SANTA BARBARA, Calif. - A vacant mountain top property could be the site for a new homeless and mental wellness facility with an on-the-table-financial start already in place.
The Radius Group has the St. Mary's Seminary at 1964 Las Canoas Road listed at over $14.5-million. It's a 35 acre site.
Commercial landlord Richard Berti believes in the project enough to put $435,000 down to start an escrow. He is hoping the city and county will come in with some of the newly doled out government funds to combat homelessness and together the site can be purchased and developed.
A group of about 40 politicians, city and county staff members, and those working in the field of homelessness and mental health toured the facility Wednesday morning.
"I would like to have one of these organizations to come forward now, take my place and go to these people (the current owners, an investment company) and say 'we are going to do it', we're interested but we need more time and we don't want to forfeit the money," said Berti.
The non-profit Santa Barbara Leadership Group, formed to deal with many city issues including the downtown economy and homeless impacts, is a project Berti founded. He is partnered with many business leaders on this and other efforts.
The St. Mary's property has dormitory style rooms, a commercial kitchen, recreation areas and sweeping views to the east of Mission Canyon.
Jaeger Partners Principal, Jason Jaeger said, "we can do a lot of good here, benefit a lot of people and really help our community."
On the tour, some of the facility had been remodeled to show what a conversion would look like. By comparison it included showing the old dorm style facilities with leftover furniture, tight rooms, and multi-stall restrooms and across the property areas that have new carpeting, upgraded restrooms, and a large dining area. It revealed a possible future look.
"The seller of the building has remodeled the rooms, there's a commercial kitchen, a cafeteria you can really see how nice it could be, " said Jaeger.
Some of the neighbors gathered nearby outside the gates with signs. They said they were not against homeless solutions but it was in the wrong location.
Their issues included traffic, impacts on roads and fire concerns.
Many had received notices on their mail boxes about the project, that also listed the contact information with all of the city council members. There were also instructions on how to make their comments on the project.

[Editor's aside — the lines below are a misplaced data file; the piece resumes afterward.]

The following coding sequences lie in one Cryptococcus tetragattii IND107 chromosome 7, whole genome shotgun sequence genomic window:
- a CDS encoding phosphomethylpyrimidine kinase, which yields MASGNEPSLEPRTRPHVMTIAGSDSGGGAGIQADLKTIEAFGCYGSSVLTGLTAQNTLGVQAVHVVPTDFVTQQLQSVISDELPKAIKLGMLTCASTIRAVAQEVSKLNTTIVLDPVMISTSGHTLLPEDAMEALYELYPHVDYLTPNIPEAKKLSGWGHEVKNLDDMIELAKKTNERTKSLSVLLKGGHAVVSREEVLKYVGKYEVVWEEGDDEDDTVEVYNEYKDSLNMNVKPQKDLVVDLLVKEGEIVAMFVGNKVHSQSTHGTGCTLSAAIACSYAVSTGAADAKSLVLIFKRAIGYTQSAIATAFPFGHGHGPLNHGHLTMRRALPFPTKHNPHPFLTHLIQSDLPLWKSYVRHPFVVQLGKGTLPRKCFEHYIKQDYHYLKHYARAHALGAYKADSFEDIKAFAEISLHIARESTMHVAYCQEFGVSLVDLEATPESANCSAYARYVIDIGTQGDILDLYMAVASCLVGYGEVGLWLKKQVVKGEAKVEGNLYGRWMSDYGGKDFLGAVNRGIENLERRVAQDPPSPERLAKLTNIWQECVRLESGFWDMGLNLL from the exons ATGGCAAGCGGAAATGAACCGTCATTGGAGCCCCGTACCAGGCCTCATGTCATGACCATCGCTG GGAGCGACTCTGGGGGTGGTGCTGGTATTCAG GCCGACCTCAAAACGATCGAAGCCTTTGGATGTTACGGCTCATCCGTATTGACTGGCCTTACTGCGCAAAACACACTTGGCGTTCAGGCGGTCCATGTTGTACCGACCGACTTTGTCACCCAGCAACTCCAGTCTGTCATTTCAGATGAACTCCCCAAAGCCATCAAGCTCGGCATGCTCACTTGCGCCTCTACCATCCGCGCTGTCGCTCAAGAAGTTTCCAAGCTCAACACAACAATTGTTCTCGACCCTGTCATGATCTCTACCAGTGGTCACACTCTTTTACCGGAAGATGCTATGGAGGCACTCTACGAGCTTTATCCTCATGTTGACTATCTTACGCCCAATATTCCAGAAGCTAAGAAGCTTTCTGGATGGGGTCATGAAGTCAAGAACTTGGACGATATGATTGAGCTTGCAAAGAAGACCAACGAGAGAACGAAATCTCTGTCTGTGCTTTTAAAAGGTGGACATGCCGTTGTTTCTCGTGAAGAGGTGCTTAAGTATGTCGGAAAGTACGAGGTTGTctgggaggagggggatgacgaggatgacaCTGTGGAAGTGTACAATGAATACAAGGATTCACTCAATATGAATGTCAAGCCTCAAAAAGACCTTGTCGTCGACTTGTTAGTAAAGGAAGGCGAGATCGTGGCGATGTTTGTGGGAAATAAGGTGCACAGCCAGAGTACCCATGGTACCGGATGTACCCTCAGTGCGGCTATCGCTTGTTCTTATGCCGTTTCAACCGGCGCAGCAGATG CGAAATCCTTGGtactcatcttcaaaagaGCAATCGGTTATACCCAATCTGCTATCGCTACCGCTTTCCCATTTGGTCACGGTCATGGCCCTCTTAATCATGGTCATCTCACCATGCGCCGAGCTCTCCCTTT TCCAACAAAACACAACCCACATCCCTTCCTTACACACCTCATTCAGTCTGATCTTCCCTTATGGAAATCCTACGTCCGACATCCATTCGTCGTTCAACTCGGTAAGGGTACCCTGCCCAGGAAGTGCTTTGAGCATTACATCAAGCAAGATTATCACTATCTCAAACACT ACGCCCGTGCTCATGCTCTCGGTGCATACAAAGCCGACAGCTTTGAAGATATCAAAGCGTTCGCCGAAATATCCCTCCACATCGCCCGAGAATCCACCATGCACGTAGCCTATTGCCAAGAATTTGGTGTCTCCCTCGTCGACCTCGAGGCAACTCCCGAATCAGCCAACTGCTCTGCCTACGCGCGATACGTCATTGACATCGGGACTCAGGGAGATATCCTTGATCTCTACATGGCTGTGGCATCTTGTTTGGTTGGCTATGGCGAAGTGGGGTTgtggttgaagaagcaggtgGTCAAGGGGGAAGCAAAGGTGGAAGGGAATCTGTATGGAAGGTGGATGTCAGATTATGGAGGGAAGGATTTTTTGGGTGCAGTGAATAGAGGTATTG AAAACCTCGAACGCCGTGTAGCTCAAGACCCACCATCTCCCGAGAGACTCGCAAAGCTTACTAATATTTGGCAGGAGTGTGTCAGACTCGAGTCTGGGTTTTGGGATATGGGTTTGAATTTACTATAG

Matt Kay who lives in the neighborhood said, " we just want to know why the neighbors aren't being consulted about this . We are an important stake holder that is not part of the process."
The community has narrow roadways and Mimi Van Schaick Hildbrand said "and the bridges are already getting damaged by all the trucks coming up the road. I think it is a very poor idea."
The cost involved in turning this project into a wellness facility was not completely known, but compared to what we do now Berti said it would be a better use of funding. "I mean we don't put them (the homeless) in motels for free, we don't chase them around for free, we don't put them in the hospital and take them out of the hospital for free. We spend a lot of money and all we do is continue to have the problem."
He owns many downtown properties and has experienced the issues with homeless impacts for years.
It's a plan the supporters say addresses serious city and county issues.
Berti does not want to take on the project, but did take action to have the governments or another group consider the plan before it possible goes another route.
"If the city takes it over, the process will be streamlined. If I take it over I will be fighting with the neighbors, fighting with the government. It will be craziness," he said.
It's unclear what other uses could take place going forward.
Berti says the escrow underway now expires November 5th
The next move now is to see if there is enough city and county money combined with federal funding for these kinds of projects to make it a reality, and if there is enough support to use this site as one solution the area has been looking for.
Among those on the tour were Santa Barbara County Executive Officer Mona Miyasato, Santa Barbara City Interim City Administrator Rebecca Bjork, Fire Chief Chris Males, Sheriff's Commander Kevin Huddle, Father Larry Gosselin from the Santa Barbara Old Mission, Gordon Auchincloss, Santa Barbara County Supervisor Das Williams and Jeff Schaffer from the Santa Barbara Alliance for Community Transformation (SB ACT).